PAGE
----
News & Commentary

April 9, 2017

Alexander W. Miller

Alexander W. Miller is a student at Harvard Law School.

The United States Department of Labor acknowledged Friday that an investigation of Google “found systemic compensation disparities against women” working for the company.  The allegations come amidst a Labor Department effort begun during the Obama Administration to use its ability to police companies bidding for government contracts to uncover wage and hiring discrimination based on race or gender.  Recently, that effort has focused on Silicon Valley, with lawsuits also being brought against Palantir and Oracle.

In the aftermath of President Trump’s first meeting with Chinese President Xi Jinping this week, the New York Times covers the far-reaching impact of a Chinese decision last year to publicly question domestic subsidies given to buyers of solar panels.  With Chinese consumer demand dropping due to the uncertainty’s impact on financing plans, local manufacturers drastically reduced prices.  The result—large layoffs at solar manufacturers in the United States and Europe, and the centralization of much of the production capacity in China—demonstrates the difficulty of identifying common ground on trade policy.

Efforts in Chicago to start the largest union of charter school teachers in the country have turned contentious, with teachers at the Noble Network filing charges with the National Labor Relations Board alleging that their employer has begun surveilling union activity and been enforcing “an overly broad non-solicitation policy.”  The employer denied the conduct and blamed outside union organizers for trying “to disrupt our Noble family.”  If the union organizing drive is successful, it would impact 800 teachers and staff educating more than 12,000 students, providing a test for the notion common among charter proponents that union contracts impede the flexibility needed for student achievement.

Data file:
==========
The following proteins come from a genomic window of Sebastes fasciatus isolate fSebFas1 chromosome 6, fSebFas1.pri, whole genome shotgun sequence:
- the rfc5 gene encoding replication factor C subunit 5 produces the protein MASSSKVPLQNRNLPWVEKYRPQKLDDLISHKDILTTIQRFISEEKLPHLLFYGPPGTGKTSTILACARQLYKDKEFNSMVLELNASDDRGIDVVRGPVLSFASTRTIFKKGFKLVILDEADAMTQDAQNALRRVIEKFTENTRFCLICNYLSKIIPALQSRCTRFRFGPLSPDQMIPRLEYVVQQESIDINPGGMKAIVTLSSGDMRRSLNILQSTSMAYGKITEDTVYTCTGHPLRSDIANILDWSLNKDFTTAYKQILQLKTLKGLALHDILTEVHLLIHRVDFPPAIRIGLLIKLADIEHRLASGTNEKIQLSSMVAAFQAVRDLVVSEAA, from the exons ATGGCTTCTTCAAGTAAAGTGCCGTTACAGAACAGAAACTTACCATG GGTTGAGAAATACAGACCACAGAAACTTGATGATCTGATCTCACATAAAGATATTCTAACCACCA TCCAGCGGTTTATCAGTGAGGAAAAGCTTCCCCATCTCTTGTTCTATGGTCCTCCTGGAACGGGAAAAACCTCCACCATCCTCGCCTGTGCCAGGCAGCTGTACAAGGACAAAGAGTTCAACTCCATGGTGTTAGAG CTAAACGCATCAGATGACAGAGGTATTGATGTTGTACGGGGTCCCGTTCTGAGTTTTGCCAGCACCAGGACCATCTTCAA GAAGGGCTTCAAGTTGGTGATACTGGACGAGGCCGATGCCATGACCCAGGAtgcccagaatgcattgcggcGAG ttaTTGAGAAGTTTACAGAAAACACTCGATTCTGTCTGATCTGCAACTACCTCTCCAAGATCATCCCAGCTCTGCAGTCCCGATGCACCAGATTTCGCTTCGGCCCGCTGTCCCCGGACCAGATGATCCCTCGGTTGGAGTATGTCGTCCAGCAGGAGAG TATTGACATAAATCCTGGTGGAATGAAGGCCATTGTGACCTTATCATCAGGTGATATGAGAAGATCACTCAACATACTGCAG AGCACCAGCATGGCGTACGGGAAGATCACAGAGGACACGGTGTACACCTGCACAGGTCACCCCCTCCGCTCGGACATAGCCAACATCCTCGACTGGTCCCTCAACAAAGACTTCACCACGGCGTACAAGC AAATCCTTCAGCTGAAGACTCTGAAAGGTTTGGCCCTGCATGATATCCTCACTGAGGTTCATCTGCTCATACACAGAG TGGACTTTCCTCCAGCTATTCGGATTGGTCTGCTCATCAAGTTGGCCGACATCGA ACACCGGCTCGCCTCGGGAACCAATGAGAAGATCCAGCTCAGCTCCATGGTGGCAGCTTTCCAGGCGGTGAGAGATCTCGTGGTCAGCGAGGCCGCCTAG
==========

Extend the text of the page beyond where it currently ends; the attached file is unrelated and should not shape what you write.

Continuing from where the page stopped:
With the confirmation Friday of Judge Neil Gorsuch to the Supreme Court, the San Francisco Chronicle looks at some areas where his presence could immediately be felt.  After this week’s ruling by the Seventh Circuit that sex discrimination under Title VII includes sexual orientation discrimination created a circuit split on the issue, the paper suggests that the high court could hear the issue as soon as next term.  Challenges to public sector unions and the appropriate deference to Labor Department rules on tipping may also reach the Court in the coming year.

Though not discussed by the Chronicle, in a more obscure case that could also eventually be impacted by a newly strengthened conservative majority, a Massachusetts Superior Court judge ruled this week that Massachusetts’s somewhat unusual campaign finance law permitting contributions to candidates by unions but not by corporations is constitutional.  Federal law has long treated unions and corporations the same under campaign finance regulations, though the logic of that symmetry has been challenged.  The Massachusetts law, which the judge found sufficiently serves the government’s interest in preventing corruption and does not discriminate against corporations, addresses some of the problems of that equivalence.

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